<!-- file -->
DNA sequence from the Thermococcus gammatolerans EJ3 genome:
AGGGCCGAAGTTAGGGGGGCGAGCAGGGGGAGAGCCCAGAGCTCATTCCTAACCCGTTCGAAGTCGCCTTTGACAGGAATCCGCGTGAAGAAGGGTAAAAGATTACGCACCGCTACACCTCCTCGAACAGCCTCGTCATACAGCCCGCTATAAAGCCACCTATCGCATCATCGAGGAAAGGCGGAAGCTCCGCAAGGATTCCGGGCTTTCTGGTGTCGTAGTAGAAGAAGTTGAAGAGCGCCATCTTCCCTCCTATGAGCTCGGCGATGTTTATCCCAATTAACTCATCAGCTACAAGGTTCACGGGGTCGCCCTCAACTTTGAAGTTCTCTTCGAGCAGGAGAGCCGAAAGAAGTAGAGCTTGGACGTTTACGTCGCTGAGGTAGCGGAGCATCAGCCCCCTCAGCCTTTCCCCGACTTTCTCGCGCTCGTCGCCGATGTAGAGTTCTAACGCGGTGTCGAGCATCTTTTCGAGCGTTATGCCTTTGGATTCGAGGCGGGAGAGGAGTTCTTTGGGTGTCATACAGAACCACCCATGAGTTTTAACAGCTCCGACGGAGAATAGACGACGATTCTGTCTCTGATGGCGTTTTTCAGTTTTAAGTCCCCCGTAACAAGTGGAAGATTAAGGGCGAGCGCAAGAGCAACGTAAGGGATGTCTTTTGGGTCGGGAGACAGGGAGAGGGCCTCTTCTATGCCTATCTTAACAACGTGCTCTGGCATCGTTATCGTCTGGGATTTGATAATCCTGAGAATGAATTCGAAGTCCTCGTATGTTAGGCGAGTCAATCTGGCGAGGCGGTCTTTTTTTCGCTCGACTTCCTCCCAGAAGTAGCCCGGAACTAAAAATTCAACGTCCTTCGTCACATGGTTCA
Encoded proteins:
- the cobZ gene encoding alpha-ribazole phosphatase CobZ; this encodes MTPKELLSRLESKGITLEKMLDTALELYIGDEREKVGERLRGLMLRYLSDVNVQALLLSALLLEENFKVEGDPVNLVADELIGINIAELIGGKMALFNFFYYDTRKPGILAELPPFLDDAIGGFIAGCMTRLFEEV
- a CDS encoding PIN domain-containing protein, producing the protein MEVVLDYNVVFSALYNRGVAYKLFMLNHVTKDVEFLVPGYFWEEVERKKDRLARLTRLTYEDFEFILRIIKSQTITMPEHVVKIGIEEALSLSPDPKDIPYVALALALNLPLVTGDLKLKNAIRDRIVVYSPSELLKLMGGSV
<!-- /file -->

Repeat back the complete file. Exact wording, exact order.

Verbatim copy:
DNA sequence from the Thermococcus gammatolerans EJ3 genome:
AGGGCCGAAGTTAGGGGGGCGAGCAGGGGGAGAGCCCAGAGCTCATTCCTAACCCGTTCGAAGTCGCCTTTGACAGGAATCCGCGTGAAGAAGGGTAAAAGATTACGCACCGCTACACCTCCTCGAACAGCCTCGTCATACAGCCCGCTATAAAGCCACCTATCGCATCATCGAGGAAAGGCGGAAGCTCCGCAAGGATTCCGGGCTTTCTGGTGTCGTAGTAGAAGAAGTTGAAGAGCGCCATCTTCCCTCCTATGAGCTCGGCGATGTTTATCCCAATTAACTCATCAGCTACAAGGTTCACGGGGTCGCCCTCAACTTTGAAGTTCTCTTCGAGCAGGAGAGCCGAAAGAAGTAGAGCTTGGACGTTTACGTCGCTGAGGTAGCGGAGCATCAGCCCCCTCAGCCTTTCCCCGACTTTCTCGCGCTCGTCGCCGATGTAGAGTTCTAACGCGGTGTCGAGCATCTTTTCGAGCGTTATGCCTTTGGATTCGAGGCGGGAGAGGAGTTCTTTGGGTGTCATACAGAACCACCCATGAGTTTTAACAGCTCCGACGGAGAATAGACGACGATTCTGTCTCTGATGGCGTTTTTCAGTTTTAAGTCCCCCGTAACAAGTGGAAGATTAAGGGCGAGCGCAAGAGCAACGTAAGGGATGTCTTTTGGGTCGGGAGACAGGGAGAGGGCCTCTTCTATGCCTATCTTAACAACGTGCTCTGGCATCGTTATCGTCTGGGATTTGATAATCCTGAGAATGAATTCGAAGTCCTCGTATGTTAGGCGAGTCAATCTGGCGAGGCGGTCTTTTTTTCGCTCGACTTCCTCCCAGAAGTAGCCCGGAACTAAAAATTCAACGTCCTTCGTCACATGGTTCA
Encoded proteins:
- the cobZ gene encoding alpha-ribazole phosphatase CobZ; this encodes MTPKELLSRLESKGITLEKMLDTALELYIGDEREKVGERLRGLMLRYLSDVNVQALLLSALLLEENFKVEGDPVNLVADELIGINIAELIGGKMALFNFFYYDTRKPGILAELPPFLDDAIGGFIAGCMTRLFEEV
- a CDS encoding PIN domain-containing protein, producing the protein MEVVLDYNVVFSALYNRGVAYKLFMLNHVTKDVEFLVPGYFWEEVERKKDRLARLTRLTYEDFEFILRIIKSQTITMPEHVVKIGIEEALSLSPDPKDIPYVALALALNLPLVTGDLKLKNAIRDRIVVYSPSELLKLMGGSV